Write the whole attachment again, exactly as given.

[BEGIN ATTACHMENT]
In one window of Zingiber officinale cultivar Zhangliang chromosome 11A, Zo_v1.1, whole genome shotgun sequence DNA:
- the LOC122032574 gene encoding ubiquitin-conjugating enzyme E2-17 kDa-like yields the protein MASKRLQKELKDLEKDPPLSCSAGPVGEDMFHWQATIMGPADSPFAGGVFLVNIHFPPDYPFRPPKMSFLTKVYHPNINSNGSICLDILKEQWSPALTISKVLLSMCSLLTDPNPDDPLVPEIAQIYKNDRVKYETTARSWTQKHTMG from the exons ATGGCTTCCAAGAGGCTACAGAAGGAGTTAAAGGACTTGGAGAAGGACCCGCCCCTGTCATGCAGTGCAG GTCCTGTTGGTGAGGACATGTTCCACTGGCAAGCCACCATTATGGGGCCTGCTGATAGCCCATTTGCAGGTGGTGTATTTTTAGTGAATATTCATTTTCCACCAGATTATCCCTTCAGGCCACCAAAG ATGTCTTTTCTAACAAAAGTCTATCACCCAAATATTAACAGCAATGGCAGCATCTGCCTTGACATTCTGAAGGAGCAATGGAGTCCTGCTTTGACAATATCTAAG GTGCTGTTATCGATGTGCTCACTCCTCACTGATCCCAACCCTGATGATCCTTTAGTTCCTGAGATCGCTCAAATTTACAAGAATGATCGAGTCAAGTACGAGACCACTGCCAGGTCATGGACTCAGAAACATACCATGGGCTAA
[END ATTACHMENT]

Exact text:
In one window of Zingiber officinale cultivar Zhangliang chromosome 11A, Zo_v1.1, whole genome shotgun sequence DNA:
- the LOC122032574 gene encoding ubiquitin-conjugating enzyme E2-17 kDa-like yields the protein MASKRLQKELKDLEKDPPLSCSAGPVGEDMFHWQATIMGPADSPFAGGVFLVNIHFPPDYPFRPPKMSFLTKVYHPNINSNGSICLDILKEQWSPALTISKVLLSMCSLLTDPNPDDPLVPEIAQIYKNDRVKYETTARSWTQKHTMG from the exons ATGGCTTCCAAGAGGCTACAGAAGGAGTTAAAGGACTTGGAGAAGGACCCGCCCCTGTCATGCAGTGCAG GTCCTGTTGGTGAGGACATGTTCCACTGGCAAGCCACCATTATGGGGCCTGCTGATAGCCCATTTGCAGGTGGTGTATTTTTAGTGAATATTCATTTTCCACCAGATTATCCCTTCAGGCCACCAAAG ATGTCTTTTCTAACAAAAGTCTATCACCCAAATATTAACAGCAATGGCAGCATCTGCCTTGACATTCTGAAGGAGCAATGGAGTCCTGCTTTGACAATATCTAAG GTGCTGTTATCGATGTGCTCACTCCTCACTGATCCCAACCCTGATGATCCTTTAGTTCCTGAGATCGCTCAAATTTACAAGAATGATCGAGTCAAGTACGAGACCACTGCCAGGTCATGGACTCAGAAACATACCATGGGCTAA